Here’s a horror film with a remarkable concept that’s terrifyingly uneasy and so well directed that at times I couldn’t breathe. Analyzing the unknown entity is fun to do after and offers a nice discussion about innocence, sex, and the transition to the adult world. It Follows is an 80’s horror throwback with a modern edge of anxiousness that’s propelled by the knowledge that adulthood waits for all of us. Among this decade’s best horror films.
We’re back with the gang for a 7th time. 7th. Oddly this franchise only has become popular since Fast Five. I’ll say first that I’m not a fan of these movies. At all. The first is a poor ripoff of Point Break, one of my all time favorite films. These films never get close to the pure macho bromance of Bodhi and Johnny Utah. With the past three fllms they seem to have found what they want to be though. Big ridiculous cartoons of action. If that’s your thing then go ahead and enjoy. I’ll defend Tokyo Drift as the only good one.
In this installment Jason Statham is the villain Deckard Shaw and he’s picking off characters one by one. The gang, led by mumbling Vin Diesel, go after him along with the help of Kurt Russell’s government agent. There’s a clear attempt to create drama between the characters, but this series is so cartoonish and has so many paper cut out characters that it doesn’t click. It’s a soap opera with hot wheels action stitching a thin story together, and when it’s working in those boundaries it’s a decent time. Sadly, new director James Wan’s action sequences are messy, incoherent, and lacks any semblance of rhythm.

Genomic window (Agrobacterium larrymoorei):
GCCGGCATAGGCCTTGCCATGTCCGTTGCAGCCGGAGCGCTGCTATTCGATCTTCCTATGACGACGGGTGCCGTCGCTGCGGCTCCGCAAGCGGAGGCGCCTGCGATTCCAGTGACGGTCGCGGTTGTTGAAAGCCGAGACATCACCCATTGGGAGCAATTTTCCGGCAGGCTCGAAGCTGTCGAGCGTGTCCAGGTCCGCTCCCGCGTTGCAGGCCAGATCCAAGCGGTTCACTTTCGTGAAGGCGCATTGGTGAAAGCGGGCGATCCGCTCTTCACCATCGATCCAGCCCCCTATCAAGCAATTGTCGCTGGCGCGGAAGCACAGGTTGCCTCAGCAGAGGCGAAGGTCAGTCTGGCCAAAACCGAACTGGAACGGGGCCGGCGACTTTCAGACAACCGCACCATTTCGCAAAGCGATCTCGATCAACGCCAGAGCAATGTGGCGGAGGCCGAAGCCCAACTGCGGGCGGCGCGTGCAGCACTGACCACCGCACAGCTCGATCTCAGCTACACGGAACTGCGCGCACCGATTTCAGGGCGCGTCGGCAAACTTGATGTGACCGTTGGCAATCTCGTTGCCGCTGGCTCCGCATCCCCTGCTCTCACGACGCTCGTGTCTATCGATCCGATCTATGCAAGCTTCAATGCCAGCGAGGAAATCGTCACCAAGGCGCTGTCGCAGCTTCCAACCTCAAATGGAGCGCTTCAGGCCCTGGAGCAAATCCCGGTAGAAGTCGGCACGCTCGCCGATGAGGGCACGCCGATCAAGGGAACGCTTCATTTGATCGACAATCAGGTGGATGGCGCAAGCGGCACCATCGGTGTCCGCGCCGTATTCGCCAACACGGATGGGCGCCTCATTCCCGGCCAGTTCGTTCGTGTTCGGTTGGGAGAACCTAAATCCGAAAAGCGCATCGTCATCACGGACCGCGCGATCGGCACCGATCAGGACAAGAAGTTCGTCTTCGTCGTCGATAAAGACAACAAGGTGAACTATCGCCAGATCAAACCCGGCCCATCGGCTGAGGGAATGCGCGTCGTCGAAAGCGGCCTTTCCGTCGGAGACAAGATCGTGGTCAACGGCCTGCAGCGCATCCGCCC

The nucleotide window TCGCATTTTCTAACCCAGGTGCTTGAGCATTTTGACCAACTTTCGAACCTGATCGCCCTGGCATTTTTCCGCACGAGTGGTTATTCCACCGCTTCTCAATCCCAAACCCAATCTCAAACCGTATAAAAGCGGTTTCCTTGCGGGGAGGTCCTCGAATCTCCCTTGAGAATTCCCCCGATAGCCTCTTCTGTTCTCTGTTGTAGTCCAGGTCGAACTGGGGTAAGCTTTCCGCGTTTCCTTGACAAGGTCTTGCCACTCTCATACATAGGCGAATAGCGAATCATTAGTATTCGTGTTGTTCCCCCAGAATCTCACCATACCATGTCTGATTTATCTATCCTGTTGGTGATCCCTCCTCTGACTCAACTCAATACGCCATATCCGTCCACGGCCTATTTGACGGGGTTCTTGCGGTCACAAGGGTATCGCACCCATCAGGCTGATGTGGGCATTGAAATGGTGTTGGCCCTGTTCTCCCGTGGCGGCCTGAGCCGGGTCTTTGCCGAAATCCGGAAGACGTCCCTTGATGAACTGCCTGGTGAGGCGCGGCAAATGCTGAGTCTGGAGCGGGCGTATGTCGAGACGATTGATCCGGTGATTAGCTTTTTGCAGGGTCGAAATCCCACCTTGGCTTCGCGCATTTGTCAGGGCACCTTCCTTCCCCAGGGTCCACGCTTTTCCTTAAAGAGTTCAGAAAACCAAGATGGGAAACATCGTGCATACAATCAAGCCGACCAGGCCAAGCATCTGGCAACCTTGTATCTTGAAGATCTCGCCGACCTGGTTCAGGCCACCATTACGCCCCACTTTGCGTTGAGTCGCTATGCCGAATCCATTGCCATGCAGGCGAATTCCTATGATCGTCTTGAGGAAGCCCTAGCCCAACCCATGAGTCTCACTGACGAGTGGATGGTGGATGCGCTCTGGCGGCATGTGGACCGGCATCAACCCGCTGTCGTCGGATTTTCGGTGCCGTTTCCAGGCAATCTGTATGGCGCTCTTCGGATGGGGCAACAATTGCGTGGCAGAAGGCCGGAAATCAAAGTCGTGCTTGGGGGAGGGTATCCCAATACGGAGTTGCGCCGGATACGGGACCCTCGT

Action should build through pacing, editing, composition, and movement like a great song with a climax. The soundtrack here is annoyingly loud, obtrusive and doesn’t bring any exuberance to the action scenes. The editing and pacing is sloppy with overlong cartoon action sequences. I wanted to take a nap. The tone here doesn’t ever connect together to be a whole vision. Being ridiculous is perfectly fine, but when an element is off it becomes too silly and alienating. For every one liner that’s cool there’s one that falls flat like a 10 year old wrote it.
I do appreciate how earnest it is and that it is unapologetically confident about its cartoonish ridiculousness. There’s some funny moments and a few nuts action set pieces. But far too often it misses its marks and veers off the road into mediocrity. The film is sso committed to outrageous earnestness that it makes itself an admirably bad action flick. Some of these problems would go away if they had cut out the sub plots and extra characters. Also, why was there not more of THE ROCK?!? He’s the most charismatic guy in the film! I can think of three characters and multiple sub plots that were not needed and knock it down as a whole.
We’re obviously not coming here for the acting and story, but it would be nice if they could find a decent quality and balance. Fast Five did it fine! Modern blockbusters aim so low that it makes me sad and these movies can be better. The films saving grace is its final 10 minutes, which actually finds decent emotional footing. It’s a sweet send off for the late Paul Walker.